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Fantastic double for England in European Nations Cup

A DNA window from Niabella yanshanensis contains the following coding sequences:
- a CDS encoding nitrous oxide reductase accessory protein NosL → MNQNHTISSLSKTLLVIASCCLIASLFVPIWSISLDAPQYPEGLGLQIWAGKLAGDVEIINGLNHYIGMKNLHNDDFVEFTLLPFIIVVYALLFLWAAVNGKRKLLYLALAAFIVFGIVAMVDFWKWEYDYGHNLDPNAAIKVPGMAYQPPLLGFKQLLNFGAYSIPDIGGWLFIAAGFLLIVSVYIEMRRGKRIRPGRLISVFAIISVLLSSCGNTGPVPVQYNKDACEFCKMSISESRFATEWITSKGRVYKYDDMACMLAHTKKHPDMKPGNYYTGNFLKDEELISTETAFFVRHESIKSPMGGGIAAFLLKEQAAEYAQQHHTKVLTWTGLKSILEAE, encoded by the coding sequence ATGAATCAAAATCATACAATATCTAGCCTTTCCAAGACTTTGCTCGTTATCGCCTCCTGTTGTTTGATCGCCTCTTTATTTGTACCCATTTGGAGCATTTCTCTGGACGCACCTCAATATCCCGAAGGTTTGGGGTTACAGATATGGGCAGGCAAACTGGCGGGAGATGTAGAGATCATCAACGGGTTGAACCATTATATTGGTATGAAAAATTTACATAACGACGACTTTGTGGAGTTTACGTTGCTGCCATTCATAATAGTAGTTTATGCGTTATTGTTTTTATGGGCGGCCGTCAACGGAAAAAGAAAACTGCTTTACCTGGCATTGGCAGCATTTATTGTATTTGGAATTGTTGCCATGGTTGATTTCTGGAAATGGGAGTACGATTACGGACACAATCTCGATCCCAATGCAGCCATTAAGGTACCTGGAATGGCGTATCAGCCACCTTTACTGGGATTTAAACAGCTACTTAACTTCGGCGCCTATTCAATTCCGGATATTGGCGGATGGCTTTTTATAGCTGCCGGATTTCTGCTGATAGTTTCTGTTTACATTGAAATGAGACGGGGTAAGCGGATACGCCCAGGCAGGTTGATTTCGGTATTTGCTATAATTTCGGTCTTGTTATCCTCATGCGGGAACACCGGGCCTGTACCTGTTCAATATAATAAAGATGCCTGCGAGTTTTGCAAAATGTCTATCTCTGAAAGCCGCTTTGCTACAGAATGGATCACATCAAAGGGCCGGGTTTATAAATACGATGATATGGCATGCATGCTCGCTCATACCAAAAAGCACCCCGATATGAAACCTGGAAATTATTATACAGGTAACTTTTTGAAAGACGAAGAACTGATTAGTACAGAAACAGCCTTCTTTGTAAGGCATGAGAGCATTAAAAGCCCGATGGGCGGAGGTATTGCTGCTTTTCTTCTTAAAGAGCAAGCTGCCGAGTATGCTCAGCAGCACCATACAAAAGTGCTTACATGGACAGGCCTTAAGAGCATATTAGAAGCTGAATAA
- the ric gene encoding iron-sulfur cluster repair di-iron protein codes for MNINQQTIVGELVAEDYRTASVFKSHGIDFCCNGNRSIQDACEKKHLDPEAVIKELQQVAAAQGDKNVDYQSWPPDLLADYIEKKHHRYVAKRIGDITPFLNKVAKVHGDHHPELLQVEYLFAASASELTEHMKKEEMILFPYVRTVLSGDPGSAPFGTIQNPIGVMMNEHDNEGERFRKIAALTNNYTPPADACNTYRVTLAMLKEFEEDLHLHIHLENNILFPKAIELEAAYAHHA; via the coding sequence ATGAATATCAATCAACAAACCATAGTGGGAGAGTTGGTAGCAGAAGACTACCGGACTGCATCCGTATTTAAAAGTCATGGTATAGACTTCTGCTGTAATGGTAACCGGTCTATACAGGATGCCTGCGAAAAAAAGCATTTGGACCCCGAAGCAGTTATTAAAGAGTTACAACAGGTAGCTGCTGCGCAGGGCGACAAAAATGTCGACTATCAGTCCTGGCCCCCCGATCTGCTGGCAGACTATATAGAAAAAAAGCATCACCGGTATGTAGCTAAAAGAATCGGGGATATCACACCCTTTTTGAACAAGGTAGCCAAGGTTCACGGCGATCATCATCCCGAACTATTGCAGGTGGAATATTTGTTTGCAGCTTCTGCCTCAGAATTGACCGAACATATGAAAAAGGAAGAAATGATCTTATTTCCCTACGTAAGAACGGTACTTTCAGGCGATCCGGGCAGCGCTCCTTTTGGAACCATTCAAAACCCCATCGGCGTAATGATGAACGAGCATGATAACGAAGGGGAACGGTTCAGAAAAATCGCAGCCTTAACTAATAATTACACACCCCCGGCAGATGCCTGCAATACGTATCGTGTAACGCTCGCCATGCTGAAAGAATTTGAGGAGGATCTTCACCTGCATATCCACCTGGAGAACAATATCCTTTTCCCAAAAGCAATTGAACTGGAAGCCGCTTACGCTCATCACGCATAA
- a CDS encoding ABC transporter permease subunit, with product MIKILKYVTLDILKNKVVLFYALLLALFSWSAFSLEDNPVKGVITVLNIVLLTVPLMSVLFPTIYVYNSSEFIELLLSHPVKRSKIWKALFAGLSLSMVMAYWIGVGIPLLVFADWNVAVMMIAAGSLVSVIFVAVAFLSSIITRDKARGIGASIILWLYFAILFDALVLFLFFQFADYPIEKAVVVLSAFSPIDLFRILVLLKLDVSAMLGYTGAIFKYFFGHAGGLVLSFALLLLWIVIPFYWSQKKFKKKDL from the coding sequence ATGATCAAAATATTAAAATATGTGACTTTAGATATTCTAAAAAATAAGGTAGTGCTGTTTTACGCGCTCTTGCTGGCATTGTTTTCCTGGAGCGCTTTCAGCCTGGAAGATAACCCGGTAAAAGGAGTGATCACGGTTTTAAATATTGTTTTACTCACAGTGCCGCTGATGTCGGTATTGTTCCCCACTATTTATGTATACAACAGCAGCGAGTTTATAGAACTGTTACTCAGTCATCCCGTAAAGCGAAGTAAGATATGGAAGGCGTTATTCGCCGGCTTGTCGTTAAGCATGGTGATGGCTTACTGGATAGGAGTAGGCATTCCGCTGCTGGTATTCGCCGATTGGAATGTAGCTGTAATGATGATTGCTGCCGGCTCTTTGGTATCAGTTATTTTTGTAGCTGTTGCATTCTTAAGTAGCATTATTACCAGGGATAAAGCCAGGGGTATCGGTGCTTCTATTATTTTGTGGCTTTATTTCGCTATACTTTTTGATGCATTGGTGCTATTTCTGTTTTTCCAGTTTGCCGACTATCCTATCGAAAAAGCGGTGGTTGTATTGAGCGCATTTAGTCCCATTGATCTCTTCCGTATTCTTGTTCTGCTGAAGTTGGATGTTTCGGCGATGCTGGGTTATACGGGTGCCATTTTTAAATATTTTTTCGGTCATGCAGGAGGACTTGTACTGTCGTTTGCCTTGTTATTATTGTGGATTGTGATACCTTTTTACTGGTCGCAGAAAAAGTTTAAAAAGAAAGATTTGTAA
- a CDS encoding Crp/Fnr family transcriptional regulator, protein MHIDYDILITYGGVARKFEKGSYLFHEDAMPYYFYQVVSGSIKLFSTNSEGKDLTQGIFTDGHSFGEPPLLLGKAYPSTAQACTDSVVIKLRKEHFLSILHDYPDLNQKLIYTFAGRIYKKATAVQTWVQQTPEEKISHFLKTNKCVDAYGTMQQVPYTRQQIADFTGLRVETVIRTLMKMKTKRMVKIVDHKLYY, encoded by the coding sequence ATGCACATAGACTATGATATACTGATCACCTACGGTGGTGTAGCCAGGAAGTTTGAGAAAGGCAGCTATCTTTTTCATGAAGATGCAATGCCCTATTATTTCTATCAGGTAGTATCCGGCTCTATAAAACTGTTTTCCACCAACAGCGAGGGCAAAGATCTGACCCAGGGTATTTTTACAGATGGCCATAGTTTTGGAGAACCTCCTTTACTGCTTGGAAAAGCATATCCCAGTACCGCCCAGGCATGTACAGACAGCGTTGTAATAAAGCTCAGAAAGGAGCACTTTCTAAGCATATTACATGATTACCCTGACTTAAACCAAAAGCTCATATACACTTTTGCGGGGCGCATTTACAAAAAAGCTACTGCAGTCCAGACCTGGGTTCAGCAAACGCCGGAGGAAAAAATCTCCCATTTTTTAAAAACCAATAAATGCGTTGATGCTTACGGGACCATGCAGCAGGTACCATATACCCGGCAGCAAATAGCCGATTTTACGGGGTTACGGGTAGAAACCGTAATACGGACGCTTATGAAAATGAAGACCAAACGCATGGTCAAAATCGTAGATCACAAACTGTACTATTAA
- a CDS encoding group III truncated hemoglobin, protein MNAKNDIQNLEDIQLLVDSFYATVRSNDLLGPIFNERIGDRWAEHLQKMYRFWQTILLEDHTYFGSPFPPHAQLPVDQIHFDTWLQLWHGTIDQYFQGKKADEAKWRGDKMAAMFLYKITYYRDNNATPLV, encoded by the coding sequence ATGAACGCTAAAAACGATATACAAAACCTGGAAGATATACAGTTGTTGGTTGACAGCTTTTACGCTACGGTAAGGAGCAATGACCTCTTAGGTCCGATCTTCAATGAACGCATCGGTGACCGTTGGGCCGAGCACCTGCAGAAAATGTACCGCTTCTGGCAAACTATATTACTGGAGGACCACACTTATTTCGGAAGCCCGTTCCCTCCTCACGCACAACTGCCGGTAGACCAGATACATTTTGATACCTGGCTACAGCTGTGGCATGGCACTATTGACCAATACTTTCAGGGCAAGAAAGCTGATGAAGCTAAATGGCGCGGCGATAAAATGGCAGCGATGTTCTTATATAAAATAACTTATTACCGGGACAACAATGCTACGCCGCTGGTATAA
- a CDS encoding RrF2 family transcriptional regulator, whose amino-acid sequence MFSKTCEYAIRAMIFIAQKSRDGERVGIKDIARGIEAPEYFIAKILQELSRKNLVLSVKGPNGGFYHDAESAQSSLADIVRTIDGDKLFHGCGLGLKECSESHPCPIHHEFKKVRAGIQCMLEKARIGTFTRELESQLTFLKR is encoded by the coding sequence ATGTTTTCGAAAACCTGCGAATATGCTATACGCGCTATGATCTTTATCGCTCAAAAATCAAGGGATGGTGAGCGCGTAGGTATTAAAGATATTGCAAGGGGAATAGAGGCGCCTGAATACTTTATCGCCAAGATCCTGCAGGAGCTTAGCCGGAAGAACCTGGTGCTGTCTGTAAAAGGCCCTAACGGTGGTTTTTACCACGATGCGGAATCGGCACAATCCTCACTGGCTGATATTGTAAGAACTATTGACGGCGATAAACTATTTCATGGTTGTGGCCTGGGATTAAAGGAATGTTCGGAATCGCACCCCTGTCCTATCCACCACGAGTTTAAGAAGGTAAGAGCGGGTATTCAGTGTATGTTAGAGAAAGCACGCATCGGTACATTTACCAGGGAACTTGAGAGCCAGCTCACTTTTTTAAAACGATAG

first_img The England men’s team pulled off a fantastic double with a consecutive clean sweep at the European Nations Cup in Sotogrande, Spain.The quartet of Bailey Gill, Ben Jones, Tom Plumb, and Tom Sloman successfully defended the trophy, with Sloman winning the individual title in a tense finale.The championship was contested by 15 countries and this is England’s eighth win. Previous victories were scored in 2018, 2015, 2013, 2011, 2010, 2009 and 2004.Meanwhile the England women’s team came third in their event in their best-ever result in this championship.The men won by eight shots at the end of a tough week, when a brutal wind made playing conditions difficult. Men’s team manager Gareth Jenkins commented: “This is a tremendous achievement.“The wind was really, really strong for the first two days and then it was swirling, making it very difficult on a course where you have to have pin point accuracy,“But the boys just dug in and they were really fantastic. It was a whole team effort and while it was never easy, it was great fun.”The team were in third place after the first round, but took the lead at the halfway stage and held on from there.They set out on today’s final round with an eight shot advantage over Holland, only to see that halved after the first three holes when their opponents made a fast start. But England kept playing steadily and the challenge faded.Sloman, however, had a roller-coaster on his way to the individual title. He had a two shot lead going into the final round but he struggled until an eagle three on the 14th put him right back in the mix.His dramas continued until the 18th, where his drive finished in the trees, but he managed a par after holing out from 15ft, completing the last five holes in one-under. It proved to be a winner when Germany’s Jannik de Bruyn missed from 4ft, failing to force a play-off.The women’s team of Georgina Blackman, Emily Toy and Bel Wardle were lying second with a round to play and were disappointed to slip back to third. But, team manager Jenny Henderson commented: “It was a good week for the women on a challenging golf course which demanded excellence in all areas. An exceptional work ethic ensured they were prepared to battle through windy conditions to put themselves in contention on the final day.”She added: “This is one of the few events where England Golf have the opportunity to send a male and female team and the dynamic has been great, with both teams working together and supporting each other throughout.”Players:MenBailey Gill, Lindrick, YorkshireBen Jones, Northamptonshire County, NorthamptonshireTom Plumb, Yeovil, SomersetTom Sloman, Taunton & Pickeridge, SomersetWomenGeorgina Blackman, Chelmsford, Essex,Emily Toy, Carlyon Bay, Cornwall,Bel Wardle, Prestbury, CheshireClick here for full scoresCaption: Back row, from left, Tom Plumb and Bailey Gill; front row, from left, Gareth Jenkins, Tom Sloman and Ben Jones. 13 Apr 2019 Fantastic double for England in European Nations Cup Tags: elite golf, England teams, European Nations Cuplast_img read more